Of recent, there is a trend among the corporate class to explore money-making opportunities in farming. But long before that phenomenon, PHOEBE NANTABA had already booked her spot and is already reaping from a venture started in 2004, writes Arthur Matsiko.
Countrywide, vast plantations of trees are sprouting, having been planted by those looking to tap into cash that flows from this long-term venture.
Thus, about 19 kilometres along Kampala-Mityana highway near Kisammula trading centre in Buloba stands a lofty 60 hectares of eucalyptus tree forest. I was intrigued to dig up more about this scenic view that overshadows this fast-developing town.
To my surprise, it is owned by Nantaba, a charming 35-year-old financial analyst. She is all smiles as she walks me through the trees that are at different stages of maturity.
Her first attempt was in 2000 with 15 hectares of eucalyptus trees on family land in Luweero. After four years, she sold trees worth Shs 5 million – a motivation enough for her to expand.
While working with Kobil Uganda as an auditor in 2004, Nantaba acquired a salary loan and bought 60 hectares of land in Buloba. Two years later, she acquired another loan after quitting Kobil for another company.
Although this loan was to help her plant trees in Buloba, an interaction with Sawlog Production Grant Scheme (SPGS) unwrapped opportunities to advance her venture. She had gone to SPGS as an auditor.
The SPGS program is funded by the European Union with counterpart financing from the government. SPGS provides professional technical advice, training and research grants to support private commercial tree farmers throughout Uganda.
After entering into an agreement with SPGS, Nantaba planted 25 hectares with South Africa’s eucalyptus grandis in 2007. As the agreement dictated, SPGS paid her the Shs 15 million she had invested, and the forest remained hers.
During her tree farming escapades in 2006, she interacted with the Uganda Carbon Bureau, and applied to become a beneficiary of their products. Since then, she has been selling carbon credits to the bureau.
Through carbon credit payment schemes, the bureau provides incentives to forest owners to increase the size of their plantations and delay the cutting of trees.
The Uganda Carbon Bureau provides practical advice and support to project developers, carbon credit buyers, development agencies, financiers and others wanting a better understanding of climate change, global warming and the carbon emission trading markets.
“For as long as my forest stands, the Uganda Carbon Bureau pays me every year because I am mitigating climate change effects,” she says. “This encourages me to delay the cutting because the more I delay, the more money I get.”
From 1,111 trees, she earns up to Shs 1 million from carbon credits annually. Nantaba argues that to encourage afforestation, the government should enact a law for corporate organisations to buy carbon credits from tree farmers.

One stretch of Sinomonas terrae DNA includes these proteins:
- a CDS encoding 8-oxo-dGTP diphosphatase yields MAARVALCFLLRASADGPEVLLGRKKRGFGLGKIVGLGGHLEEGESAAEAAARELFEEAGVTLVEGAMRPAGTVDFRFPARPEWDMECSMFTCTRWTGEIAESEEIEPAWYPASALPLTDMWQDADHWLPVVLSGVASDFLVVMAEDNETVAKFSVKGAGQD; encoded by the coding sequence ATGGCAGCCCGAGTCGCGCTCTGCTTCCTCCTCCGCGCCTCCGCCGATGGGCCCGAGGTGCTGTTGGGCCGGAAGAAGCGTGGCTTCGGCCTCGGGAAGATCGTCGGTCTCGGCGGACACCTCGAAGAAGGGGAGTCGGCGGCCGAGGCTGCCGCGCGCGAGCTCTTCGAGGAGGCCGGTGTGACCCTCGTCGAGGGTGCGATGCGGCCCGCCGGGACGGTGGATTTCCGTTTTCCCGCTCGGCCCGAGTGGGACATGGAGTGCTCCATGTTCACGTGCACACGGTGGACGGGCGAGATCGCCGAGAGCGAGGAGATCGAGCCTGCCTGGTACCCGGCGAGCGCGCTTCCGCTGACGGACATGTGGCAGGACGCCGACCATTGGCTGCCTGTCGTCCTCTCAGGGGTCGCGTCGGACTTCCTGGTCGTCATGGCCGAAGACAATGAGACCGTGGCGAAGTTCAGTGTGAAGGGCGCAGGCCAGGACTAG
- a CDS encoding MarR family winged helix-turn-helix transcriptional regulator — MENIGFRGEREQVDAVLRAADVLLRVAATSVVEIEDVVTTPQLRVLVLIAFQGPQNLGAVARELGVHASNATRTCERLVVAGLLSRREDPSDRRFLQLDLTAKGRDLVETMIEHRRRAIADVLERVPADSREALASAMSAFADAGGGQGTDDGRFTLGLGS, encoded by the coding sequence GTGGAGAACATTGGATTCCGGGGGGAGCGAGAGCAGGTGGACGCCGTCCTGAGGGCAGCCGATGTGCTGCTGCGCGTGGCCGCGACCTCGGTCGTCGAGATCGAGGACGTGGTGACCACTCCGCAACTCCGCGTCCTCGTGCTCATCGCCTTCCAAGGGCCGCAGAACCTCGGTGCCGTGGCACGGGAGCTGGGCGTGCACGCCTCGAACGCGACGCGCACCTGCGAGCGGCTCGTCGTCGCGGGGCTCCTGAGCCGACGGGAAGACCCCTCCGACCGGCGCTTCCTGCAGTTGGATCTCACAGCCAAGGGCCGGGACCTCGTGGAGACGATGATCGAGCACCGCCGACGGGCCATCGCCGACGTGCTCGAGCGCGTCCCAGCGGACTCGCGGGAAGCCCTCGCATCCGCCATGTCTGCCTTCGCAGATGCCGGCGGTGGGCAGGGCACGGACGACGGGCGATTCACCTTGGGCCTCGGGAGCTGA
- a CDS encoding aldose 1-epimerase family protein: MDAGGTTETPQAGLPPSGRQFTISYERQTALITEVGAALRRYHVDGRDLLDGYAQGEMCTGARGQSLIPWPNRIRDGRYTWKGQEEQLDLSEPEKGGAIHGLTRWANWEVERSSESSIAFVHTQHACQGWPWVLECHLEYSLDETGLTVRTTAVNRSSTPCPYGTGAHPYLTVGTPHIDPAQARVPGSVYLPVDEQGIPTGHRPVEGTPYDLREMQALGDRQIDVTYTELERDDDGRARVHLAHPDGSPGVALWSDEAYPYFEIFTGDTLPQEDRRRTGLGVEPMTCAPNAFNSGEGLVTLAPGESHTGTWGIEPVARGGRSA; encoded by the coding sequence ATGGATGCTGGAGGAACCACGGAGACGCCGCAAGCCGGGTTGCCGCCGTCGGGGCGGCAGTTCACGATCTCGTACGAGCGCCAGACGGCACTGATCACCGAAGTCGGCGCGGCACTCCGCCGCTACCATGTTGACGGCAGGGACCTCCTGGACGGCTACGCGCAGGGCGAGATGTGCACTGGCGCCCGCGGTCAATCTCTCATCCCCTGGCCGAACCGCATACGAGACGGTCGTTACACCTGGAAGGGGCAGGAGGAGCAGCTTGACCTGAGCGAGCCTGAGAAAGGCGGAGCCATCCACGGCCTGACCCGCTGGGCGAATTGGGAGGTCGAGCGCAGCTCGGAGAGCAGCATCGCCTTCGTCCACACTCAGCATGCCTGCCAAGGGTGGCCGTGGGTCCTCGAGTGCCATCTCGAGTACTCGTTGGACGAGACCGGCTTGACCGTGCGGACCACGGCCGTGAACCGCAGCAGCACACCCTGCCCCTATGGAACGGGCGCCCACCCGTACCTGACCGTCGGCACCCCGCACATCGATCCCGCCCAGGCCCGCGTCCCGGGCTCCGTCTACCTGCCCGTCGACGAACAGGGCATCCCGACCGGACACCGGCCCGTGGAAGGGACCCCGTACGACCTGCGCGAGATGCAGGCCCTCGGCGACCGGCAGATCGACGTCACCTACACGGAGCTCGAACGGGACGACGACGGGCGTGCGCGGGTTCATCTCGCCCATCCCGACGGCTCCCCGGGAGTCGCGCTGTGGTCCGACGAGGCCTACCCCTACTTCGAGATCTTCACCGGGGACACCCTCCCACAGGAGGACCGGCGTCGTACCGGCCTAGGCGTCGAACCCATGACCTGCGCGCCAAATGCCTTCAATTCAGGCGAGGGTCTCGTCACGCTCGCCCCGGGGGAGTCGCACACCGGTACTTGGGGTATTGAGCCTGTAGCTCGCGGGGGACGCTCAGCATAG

“For example, an organization can sponsor an individual to plant 10 hectares of trees and set a condition that those trees should not be cut until after a certain period. As long as the organization keeps paying that person for keeping the trees standing, climate change will be controlled,” she says.
The concept of carbon credits came into existence as a result of increasing awareness of the need for controlling greenhouse gas emissions from burning fossil fuels. Trees produce carbon dioxide to reduce greenhouse gasses in the atmosphere.
MONEY GROWS ON TREES
Since 2007, Nantaba has been planting trees annually, but has harvested once. Taking at most six years to mature for electricity connection poles, she sells each tree at Shs 250,000.
After netting Shs 200 million in 2012 from the SPGS-supported trees planted in 2007, Nantaba was determined to resign from her office job.
“But my mother reasoned that I should remain in the employment because I still needed contacts,” she says.
With the Shs 200 million, she bought 100 hectares of land in Wanyonyi village, Mukono district, and a residential house in Entebbe. Most tree farmers choose the eucalyptus species due to its wide range of products such as timber, plywood, charcoal, building material, fencing posts and transmission poles, among others that make this genus nifty. However, Nantaba is hooked onto poles.
“The market is big because Uganda still imports poles,” she says. “Now I want to establish my own treatment plant for poles so that I can gain from this demand and also export treated poles.”
Although she says she earns a monthly salary less than what she pays her manager, John Katura, Nantaba has no plans of resigning because her office job helps her to network.
She employs 24 young men who take care of her 160 hectares of trees. On the 100 hectares in Mukono, Nantaba has also planted South African eucalyptus grandis which she believes will strengthen her financial muscle and facilitate the proposed pole treatment plant.